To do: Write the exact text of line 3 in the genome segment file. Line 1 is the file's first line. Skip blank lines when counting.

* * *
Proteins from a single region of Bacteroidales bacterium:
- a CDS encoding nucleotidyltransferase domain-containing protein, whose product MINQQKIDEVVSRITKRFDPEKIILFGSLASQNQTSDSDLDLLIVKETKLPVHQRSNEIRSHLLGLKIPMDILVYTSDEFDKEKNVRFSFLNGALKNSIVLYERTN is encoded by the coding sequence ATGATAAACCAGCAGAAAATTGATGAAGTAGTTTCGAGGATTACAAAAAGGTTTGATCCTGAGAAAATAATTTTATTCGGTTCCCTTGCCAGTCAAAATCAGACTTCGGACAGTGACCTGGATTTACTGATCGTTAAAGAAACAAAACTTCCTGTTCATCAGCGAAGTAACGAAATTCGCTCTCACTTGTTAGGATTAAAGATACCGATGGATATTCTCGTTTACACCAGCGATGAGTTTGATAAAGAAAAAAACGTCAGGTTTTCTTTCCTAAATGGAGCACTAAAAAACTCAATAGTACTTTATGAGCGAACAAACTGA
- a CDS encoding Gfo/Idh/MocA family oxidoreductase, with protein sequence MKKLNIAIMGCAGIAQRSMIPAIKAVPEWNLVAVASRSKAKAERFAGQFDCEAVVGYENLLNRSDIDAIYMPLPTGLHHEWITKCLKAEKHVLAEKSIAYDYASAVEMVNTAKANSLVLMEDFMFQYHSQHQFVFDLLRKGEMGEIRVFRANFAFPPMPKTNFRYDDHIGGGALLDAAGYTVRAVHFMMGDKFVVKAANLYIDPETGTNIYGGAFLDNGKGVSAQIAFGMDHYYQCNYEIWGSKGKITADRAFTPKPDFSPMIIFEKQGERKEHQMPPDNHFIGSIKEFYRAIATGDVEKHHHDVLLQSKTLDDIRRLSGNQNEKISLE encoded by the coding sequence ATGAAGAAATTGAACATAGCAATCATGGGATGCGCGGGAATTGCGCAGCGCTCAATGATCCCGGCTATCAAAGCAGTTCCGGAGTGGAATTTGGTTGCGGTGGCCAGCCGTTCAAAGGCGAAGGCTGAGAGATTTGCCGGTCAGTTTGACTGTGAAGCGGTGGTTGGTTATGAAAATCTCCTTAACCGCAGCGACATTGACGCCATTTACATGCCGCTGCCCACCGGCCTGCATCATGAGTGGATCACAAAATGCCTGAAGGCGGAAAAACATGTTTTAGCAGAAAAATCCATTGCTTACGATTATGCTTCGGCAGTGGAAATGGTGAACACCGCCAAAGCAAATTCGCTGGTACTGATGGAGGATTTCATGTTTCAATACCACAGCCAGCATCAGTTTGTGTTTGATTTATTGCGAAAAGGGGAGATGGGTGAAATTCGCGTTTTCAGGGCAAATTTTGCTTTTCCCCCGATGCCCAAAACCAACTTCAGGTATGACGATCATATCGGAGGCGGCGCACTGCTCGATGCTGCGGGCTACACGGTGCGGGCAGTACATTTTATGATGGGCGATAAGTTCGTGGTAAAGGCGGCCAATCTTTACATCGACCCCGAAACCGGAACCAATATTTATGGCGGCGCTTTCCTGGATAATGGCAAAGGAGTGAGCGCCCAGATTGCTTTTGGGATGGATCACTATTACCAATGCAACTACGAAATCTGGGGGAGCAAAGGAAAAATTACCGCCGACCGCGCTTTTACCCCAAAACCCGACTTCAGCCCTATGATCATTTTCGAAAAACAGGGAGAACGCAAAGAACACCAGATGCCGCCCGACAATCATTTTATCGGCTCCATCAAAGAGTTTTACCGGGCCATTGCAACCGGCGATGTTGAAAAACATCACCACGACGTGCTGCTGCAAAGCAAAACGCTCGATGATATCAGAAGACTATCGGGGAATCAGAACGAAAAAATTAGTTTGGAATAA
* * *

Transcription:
- a CDS encoding Gfo/Idh/MocA family oxidoreductase, with protein sequence MKKLNIAIMGCAGIAQRSMIPAIKAVPEWNLVAVASRSKAKAERFAGQFDCEAVVGYENLLNRSDIDAIYMPLPTGLHHEWITKCLKAEKHVLAEKSIAYDYASAVEMVNTAKANSLVLMEDFMFQYHSQHQFVFDLLRKGEMGEIRVFRANFAFPPMPKTNFRYDDHIGGGALLDAAGYTVRAVHFMMGDKFVVKAANLYIDPETGTNIYGGAFLDNGKGVSAQIAFGMDHYYQCNYEIWGSKGKITADRAFTPKPDFSPMIIFEKQGERKEHQMPPDNHFIGSIKEFYRAIATGDVEKHHHDVLLQSKTLDDIRRLSGNQNEKISLE encoded by the coding sequence ATGAAGAAATTGAACATAGCAATCATGGGATGCGCGGGAATTGCGCAGCGCTCAATGATCCCGGCTATCAAAGCAGTTCCGGAGTGGAATTTGGTTGCGGTGGCCAGCCGTTCAAAGGCGAAGGCTGAGAGATTTGCCGGTCAGTTTGACTGTGAAGCGGTGGTTGGTTATGAAAATCTCCTTAACCGCAGCGACATTGACGCCATTTACATGCCGCTGCCCACCGGCCTGCATCATGAGTGGATCACAAAATGCCTGAAGGCGGAAAAACATGTTTTAGCAGAAAAATCCATTGCTTACGATTATGCTTCGGCAGTGGAAATGGTGAACACCGCCAAAGCAAATTCGCTGGTACTGATGGAGGATTTCATGTTTCAATACCACAGCCAGCATCAGTTTGTGTTTGATTTATTGCGAAAAGGGGAGATGGGTGAAATTCGCGTTTTCAGGGCAAATTTTGCTTTTCCCCCGATGCCCAAAACCAACTTCAGGTATGACGATCATATCGGAGGCGGCGCACTGCTCGATGCTGCGGGCTACACGGTGCGGGCAGTACATTTTATGATGGGCGATAAGTTCGTGGTAAAGGCGGCCAATCTTTACATCGACCCCGAAACCGGAACCAATATTTATGGCGGCGCTTTCCTGGATAATGGCAAAGGAGTGAGCGCCCAGATTGCTTTTGGGATGGATCACTATTACCAATGCAACTACGAAATCTGGGGGAGCAAAGGAAAAATTACCGCCGACCGCGCTTTTACCCCAAAACCCGACTTCAGCCCTATGATCATTTTCGAAAAACAGGGAGAACGCAAAGAACACCAGATGCCGCCCGACAATCATTTTATCGGCTCCATCAAAGAGTTTTACCGGGCCATTGCAACCGGCGATGTTGAAAAACATCACCACGACGTGCTGCTGCAAAGCAAAACGCTCGATGATATCAGAAGACTATCGGGGAATCAGAACGAAAAAATTAGTTTGGAATAA